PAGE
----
Hypoponera JTL-010 Longino ms

Formicidae, Hymenoptera, Insecta, Arthropoda, Animalia

worker face view

worker lateral view


Amazonian Brazil to Mexico. Costa Rica: can be expected in lowland sites throughout the country; known from Turrialba, La Selva Biological Station, Osa Peninsula, Carara Biological Reserve, Santa Rosa National Park.


Eyes composed of 1 facet (occasionally a smaller second facet present); in full face view eyes small enough to not break lateral outline of head; puncta on face small, face sublucid; petiolar node weakly tapering to a broadly rounded summit; color light red brown at least on mesosoma, often infuscated on gaster and sometimes also head. Measurement data.

Natural History

This species occurs in both leaf litter on the forest floor, and beneath epiphytes in the forest canopy. Collections from La Selva, Turrialba, Santa Rosa, and Carara have been from Winkler or Berlese samples of forest floor litter. Four collections from Sirena and 2 from La Selva have been from beneath canopy epiphyte mats. It has also been collected in Project ALAS canopy fogging samples at La Selva. It is not common in forest floor Winkler samples from wet forest sites, so I suspect it is a species tolerant of dry conditions, favoring an arboreal existence in wet forest sites, and becoming more ground-based in seasonally dry sites.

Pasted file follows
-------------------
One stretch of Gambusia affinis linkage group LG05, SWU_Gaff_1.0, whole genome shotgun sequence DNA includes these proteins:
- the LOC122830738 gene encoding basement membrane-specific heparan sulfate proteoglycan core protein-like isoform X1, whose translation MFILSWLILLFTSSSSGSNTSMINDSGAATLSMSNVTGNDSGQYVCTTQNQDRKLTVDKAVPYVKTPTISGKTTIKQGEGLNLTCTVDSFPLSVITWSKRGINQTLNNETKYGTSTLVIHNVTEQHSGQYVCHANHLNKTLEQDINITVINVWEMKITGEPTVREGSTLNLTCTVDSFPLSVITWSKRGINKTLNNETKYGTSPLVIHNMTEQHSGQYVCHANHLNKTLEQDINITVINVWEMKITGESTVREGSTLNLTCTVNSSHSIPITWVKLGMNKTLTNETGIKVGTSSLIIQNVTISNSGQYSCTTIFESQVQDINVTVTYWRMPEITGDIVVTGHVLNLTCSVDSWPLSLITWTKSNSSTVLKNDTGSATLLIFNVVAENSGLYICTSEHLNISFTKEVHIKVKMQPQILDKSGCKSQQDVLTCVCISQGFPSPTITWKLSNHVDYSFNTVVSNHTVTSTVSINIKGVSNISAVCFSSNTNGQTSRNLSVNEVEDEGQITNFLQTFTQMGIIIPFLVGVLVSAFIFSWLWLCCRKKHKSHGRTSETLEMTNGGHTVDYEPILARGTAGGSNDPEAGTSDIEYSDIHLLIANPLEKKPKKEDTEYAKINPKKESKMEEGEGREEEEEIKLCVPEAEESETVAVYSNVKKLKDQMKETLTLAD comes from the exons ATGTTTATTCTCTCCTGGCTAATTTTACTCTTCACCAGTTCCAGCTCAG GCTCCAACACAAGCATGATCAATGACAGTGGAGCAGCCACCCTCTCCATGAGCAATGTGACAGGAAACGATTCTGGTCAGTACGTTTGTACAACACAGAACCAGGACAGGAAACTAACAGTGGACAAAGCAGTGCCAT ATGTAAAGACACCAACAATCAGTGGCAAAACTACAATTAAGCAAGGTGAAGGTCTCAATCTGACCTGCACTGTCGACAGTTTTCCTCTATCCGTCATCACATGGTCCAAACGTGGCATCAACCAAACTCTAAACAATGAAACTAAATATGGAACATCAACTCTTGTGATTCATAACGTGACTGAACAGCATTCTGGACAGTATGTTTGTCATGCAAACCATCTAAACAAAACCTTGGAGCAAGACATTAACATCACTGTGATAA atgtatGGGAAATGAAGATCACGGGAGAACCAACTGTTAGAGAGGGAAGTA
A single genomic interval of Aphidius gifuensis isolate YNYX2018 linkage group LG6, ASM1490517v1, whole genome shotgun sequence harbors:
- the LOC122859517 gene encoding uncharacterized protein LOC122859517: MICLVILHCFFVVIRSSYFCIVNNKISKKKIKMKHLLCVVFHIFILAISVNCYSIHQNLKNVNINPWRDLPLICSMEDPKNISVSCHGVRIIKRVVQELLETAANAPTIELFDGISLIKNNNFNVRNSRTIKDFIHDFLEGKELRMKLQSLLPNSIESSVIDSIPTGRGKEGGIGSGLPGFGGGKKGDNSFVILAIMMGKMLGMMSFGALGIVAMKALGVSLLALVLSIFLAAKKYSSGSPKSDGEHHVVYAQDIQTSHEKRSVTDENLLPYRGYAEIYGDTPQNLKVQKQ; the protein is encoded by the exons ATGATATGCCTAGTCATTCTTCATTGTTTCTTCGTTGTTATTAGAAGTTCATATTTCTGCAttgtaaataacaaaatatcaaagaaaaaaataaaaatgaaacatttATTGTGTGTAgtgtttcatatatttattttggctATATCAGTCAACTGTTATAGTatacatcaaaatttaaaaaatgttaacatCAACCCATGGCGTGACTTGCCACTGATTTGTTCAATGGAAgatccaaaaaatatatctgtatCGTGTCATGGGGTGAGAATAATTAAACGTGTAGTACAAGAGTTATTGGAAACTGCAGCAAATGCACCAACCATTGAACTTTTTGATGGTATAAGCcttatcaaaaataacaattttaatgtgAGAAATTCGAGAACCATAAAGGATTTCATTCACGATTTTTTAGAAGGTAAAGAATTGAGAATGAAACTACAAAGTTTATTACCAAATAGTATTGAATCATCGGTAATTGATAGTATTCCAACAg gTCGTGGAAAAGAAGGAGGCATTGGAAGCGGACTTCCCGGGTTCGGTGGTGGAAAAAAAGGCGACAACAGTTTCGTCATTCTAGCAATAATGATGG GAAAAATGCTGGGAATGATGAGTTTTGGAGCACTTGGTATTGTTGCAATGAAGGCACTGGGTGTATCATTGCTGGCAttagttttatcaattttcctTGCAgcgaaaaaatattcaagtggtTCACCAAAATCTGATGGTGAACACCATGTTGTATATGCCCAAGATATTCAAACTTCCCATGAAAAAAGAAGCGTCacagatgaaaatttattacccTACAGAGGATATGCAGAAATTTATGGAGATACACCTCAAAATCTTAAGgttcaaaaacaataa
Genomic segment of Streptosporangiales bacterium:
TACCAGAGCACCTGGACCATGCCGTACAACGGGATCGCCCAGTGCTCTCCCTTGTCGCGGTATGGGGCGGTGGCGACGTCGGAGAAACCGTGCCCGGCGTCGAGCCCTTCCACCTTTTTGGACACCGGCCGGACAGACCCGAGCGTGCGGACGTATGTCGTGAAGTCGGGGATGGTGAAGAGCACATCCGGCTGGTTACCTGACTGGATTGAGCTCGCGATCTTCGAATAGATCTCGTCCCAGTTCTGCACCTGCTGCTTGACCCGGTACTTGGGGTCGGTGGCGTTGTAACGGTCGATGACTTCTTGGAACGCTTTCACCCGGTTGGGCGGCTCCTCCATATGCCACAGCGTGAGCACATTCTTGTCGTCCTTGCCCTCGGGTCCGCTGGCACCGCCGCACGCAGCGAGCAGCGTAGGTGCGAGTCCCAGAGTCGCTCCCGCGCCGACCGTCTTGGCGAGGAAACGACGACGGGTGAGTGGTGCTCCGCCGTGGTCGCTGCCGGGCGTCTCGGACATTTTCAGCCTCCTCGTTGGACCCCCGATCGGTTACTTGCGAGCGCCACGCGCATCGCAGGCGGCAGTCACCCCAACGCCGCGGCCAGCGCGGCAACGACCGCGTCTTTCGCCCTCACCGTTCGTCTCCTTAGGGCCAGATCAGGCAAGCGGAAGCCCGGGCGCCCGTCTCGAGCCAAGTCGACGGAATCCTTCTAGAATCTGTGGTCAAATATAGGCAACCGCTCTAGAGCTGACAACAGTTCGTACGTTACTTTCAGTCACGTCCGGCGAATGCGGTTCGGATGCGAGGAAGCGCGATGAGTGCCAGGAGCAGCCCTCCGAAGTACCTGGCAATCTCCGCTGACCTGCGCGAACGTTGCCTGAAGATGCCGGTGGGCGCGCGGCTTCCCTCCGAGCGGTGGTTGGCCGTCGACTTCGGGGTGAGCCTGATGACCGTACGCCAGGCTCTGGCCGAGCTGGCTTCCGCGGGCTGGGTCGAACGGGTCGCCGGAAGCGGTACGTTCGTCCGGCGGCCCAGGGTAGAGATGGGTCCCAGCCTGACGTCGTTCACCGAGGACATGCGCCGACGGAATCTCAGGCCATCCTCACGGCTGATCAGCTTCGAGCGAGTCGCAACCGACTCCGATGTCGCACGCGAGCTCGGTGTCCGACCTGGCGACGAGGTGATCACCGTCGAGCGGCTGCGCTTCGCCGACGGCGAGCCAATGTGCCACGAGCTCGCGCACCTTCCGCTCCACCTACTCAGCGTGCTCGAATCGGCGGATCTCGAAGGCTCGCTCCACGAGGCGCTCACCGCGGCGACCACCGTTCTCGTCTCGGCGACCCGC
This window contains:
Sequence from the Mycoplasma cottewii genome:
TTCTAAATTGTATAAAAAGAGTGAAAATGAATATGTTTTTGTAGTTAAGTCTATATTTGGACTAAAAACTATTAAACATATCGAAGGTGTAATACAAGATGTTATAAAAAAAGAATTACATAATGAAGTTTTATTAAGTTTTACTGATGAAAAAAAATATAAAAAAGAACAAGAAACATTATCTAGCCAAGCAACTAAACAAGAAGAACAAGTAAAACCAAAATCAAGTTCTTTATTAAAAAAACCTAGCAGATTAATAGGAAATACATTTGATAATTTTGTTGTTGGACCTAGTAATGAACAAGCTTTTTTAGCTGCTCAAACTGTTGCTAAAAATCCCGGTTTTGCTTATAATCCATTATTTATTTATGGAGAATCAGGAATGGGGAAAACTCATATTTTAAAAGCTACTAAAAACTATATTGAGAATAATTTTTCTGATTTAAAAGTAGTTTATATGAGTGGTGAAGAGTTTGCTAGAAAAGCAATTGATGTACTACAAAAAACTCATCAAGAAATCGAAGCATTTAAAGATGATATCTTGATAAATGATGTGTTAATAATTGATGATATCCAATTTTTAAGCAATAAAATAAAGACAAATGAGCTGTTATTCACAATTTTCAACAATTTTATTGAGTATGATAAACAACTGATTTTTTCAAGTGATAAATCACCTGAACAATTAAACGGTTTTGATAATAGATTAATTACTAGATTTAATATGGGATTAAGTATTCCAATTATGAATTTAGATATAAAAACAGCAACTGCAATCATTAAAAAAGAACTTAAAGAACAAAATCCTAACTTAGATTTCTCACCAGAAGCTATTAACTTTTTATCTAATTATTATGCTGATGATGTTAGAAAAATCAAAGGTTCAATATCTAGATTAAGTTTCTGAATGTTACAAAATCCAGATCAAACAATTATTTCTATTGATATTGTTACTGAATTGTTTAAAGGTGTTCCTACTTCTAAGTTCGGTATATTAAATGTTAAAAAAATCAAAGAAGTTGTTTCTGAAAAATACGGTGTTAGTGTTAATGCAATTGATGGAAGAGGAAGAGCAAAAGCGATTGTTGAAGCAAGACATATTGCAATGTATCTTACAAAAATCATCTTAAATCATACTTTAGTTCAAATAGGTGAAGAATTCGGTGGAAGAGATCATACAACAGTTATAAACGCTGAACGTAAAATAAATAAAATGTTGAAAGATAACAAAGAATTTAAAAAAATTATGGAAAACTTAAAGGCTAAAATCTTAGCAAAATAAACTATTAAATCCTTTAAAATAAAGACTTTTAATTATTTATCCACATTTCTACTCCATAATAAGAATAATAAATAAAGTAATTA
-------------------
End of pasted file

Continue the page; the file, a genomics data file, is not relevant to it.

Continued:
Taxonomic Notes

Bill Brown identified the Corcovado material (JTL31Mar82/0940, JTL11Jul82/1000, JTL28Apr81/1100) as Hypoponera "limatula" in the early 1980's. This must have been a manuscript name; I cannot find it in Kempf (1972) or Bolton (1995). This suggests it is probably a new species, not matching any of the published species known to Brown.

Addendum: I visited the MCZ in June 1999 and found Brown's unit tray of "limatula." In addition to my Costa Rican specimens, there was material from Panama (Barro Colorado Island), Colombia (Tayrona), Mexico (Vera Cruz, Oaxaca, Jalisco), Trinidad, and Brazil (near Manaus). These all looked similar to me, and matched my concept of this species. Where there were biological data, specimens were from leaf litter on the forest floor.

Page author:

John T. Longino, The Evergreen State College, Olympia WA 98505 USA.longinoj@evergreen.edu

Date of this version: 25 September 1999
Previous versions of this page: 28 May 1999
Go back to top

Go to Ants of Costa Rica Homepage